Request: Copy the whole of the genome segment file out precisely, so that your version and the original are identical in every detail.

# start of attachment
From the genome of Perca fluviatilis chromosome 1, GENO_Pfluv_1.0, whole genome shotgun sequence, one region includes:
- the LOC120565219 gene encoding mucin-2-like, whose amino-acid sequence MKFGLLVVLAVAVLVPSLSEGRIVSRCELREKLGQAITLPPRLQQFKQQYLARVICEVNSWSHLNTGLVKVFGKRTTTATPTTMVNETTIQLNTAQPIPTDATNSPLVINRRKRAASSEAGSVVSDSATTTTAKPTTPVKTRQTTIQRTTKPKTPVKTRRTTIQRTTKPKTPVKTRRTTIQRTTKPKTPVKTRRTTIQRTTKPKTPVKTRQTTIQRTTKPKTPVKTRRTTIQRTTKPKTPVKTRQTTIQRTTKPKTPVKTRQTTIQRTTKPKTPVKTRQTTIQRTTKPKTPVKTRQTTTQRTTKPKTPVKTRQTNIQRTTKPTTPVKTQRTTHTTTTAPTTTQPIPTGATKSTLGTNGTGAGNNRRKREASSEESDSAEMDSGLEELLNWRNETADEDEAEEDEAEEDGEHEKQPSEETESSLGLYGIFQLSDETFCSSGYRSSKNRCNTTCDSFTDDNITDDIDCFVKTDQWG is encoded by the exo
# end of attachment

From the genome of Perca fluviatilis chromosome 1, GENO_Pfluv_1.0, whole genome shotgun sequence, one region includes:
- the LOC120565219 gene encoding mucin-2-like, whose amino-acid sequence MKFGLLVVLAVAVLVPSLSEGRIVSRCELREKLGQAITLPPRLQQFKQQYLARVICEVNSWSHLNTGLVKVFGKRTTTATPTTMVNETTIQLNTAQPIPTDATNSPLVINRRKRAASSEAGSVVSDSATTTTAKPTTPVKTRQTTIQRTTKPKTPVKTRRTTIQRTTKPKTPVKTRRTTIQRTTKPKTPVKTRRTTIQRTTKPKTPVKTRQTTIQRTTKPKTPVKTRRTTIQRTTKPKTPVKTRQTTIQRTTKPKTPVKTRQTTIQRTTKPKTPVKTRQTTIQRTTKPKTPVKTRQTTTQRTTKPKTPVKTRQTNIQRTTKPTTPVKTQRTTHTTTTAPTTTQPIPTGATKSTLGTNGTGAGNNRRKREASSEESDSAEMDSGLEELLNWRNETADEDEAEEDEAEEDGEHEKQPSEETESSLGLYGIFQLSDETFCSSGYRSSKNRCNTTCDSFTDDNITDDIDCFVKTDQWG is encoded by the exo